irrationally. Feelings of hopelessness and helplessness can lead to suicidal
thoughts. Understanding the symptoms of depression
and knowing the warning signs of suicide can help
people better understand that depression and depressive illnesses are treatable.
Can a suicidal person hide her feelings?
Yes. Many people suffering from depression
and also those contemplating suicide can hide their feelings and appear happy
to everyone around them. Yet, a suicidal person can give clues as to how
desperate he or she is feeling. Be sure you know the symptoms of depression
and that you understand the warning signs of
suicide. Don't be afraid to ask questions and to be willing to engage the
depressed person in discussions of his or her feelings.
Does a person's risk for suicide increase if she's been exposed to it?
If a family member or friend has committed suicide, will she?
Suicide does tend to run in families because suicide is
linked to the genetic component of depression and depressive illnesses.
A healthy person's talking about suicide or being aware of a suicide in
her family or among her friends does not put her at risk for attempting
suicide. It is the failure to effectively treat depressive illnesses
that increase a person's risk of suicide. Not everyone with depression
has suicidal thoughts.
Why are depression and suicide such "taboo" subjects?
Why don't people talk about them?
People avoid talking about depression and suicide out of fear of
stigmatization. They're afraid people will label them as crazy, weak,
or somehow inferior. The good thing is that society's thinking is
slowly changing and that people are becoming more aware of depressive
illnesses and the way these can impact an individual's well-being.
Does "talking things out" cure depression?
While a doctor should oversee any medical treatment, studies
have conclusively shown that a combination of talking therapies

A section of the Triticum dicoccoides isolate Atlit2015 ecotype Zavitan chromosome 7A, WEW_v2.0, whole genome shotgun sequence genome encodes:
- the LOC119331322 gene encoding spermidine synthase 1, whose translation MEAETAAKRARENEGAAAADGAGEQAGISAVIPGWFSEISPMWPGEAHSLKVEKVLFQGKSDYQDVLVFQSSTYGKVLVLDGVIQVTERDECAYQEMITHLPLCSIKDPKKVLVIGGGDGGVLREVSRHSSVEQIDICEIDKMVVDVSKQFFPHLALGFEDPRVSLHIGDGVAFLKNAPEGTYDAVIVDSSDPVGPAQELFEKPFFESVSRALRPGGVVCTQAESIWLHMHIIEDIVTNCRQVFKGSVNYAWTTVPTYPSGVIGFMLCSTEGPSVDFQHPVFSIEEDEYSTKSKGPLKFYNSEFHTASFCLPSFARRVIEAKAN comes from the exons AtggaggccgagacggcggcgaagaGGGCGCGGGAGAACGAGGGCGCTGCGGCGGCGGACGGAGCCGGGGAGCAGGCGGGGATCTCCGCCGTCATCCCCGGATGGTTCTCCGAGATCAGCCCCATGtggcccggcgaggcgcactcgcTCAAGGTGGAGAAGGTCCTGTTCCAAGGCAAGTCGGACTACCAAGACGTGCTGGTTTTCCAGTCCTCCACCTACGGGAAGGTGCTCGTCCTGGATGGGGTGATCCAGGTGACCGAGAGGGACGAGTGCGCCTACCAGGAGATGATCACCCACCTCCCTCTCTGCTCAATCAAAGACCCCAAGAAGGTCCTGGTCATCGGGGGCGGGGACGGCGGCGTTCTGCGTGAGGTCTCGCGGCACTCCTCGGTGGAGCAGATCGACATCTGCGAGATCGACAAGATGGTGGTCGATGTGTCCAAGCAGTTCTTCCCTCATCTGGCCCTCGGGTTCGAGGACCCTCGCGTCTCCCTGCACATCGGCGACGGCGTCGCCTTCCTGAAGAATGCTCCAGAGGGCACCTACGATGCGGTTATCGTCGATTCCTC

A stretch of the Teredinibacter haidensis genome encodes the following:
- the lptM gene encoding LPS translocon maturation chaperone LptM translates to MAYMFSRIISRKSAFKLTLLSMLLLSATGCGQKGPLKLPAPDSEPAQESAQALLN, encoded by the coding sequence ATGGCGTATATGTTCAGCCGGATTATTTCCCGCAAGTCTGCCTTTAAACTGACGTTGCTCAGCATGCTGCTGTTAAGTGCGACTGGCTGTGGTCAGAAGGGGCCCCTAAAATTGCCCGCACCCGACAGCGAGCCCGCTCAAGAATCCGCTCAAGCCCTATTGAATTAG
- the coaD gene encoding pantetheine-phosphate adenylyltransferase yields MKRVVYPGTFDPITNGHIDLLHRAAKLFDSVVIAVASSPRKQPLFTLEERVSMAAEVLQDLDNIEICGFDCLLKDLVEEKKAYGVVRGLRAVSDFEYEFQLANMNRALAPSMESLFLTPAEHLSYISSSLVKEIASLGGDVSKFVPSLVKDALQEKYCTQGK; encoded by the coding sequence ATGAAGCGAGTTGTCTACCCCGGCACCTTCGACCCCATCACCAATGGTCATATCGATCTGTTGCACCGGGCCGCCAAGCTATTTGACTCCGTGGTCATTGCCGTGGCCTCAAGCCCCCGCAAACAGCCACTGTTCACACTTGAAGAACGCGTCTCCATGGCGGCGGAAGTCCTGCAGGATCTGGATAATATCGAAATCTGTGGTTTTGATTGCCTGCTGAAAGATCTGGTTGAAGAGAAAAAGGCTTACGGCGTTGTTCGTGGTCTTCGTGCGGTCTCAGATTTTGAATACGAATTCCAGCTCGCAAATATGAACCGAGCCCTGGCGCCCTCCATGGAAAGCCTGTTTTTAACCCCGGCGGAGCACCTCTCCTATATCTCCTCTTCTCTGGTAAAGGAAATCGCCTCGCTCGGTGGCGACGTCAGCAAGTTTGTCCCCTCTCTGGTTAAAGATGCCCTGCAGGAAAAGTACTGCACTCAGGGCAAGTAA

medications is the most effective means of treating
For some patients, cognitive behavior therapy or interpersonal
therapy can considerably alleviate the symptoms of depression.
Why do some people attempt suicide when they seem to be getting better?
Quite often, a person who is severely depressed and contemplating
suicide may not have enough energy to attempt it. As the depressive illness
lifts and she regains energy, her feelings of hopelessness and frustration
remain. Increased energy contributes to acting on suicidal thoughts and
feelings. Others theorize that depressed people "give in" to their disease
because they believe they can no longer fight it. Because this relieves
her anxiety, a suicidal person may appear calmer in the period before a
If a person is determined to kill herself, can she be stopped?
NEVER GIVE UP ON SOMEONE CONTEMPLATING SUICIDE. For a person contemplating
suicide, her desire to live is overshadowed by the hopelessness of her illness.
The decision to commit suicide is really a decision to stop hurting. Never give
up on someone because she has made up her mind to commit suicide. Depression
saps a person of her energy. Helping a person regain her perspective and the
strength to aggressively fight her disease really can help reverse the trend
toward suicidal ideation.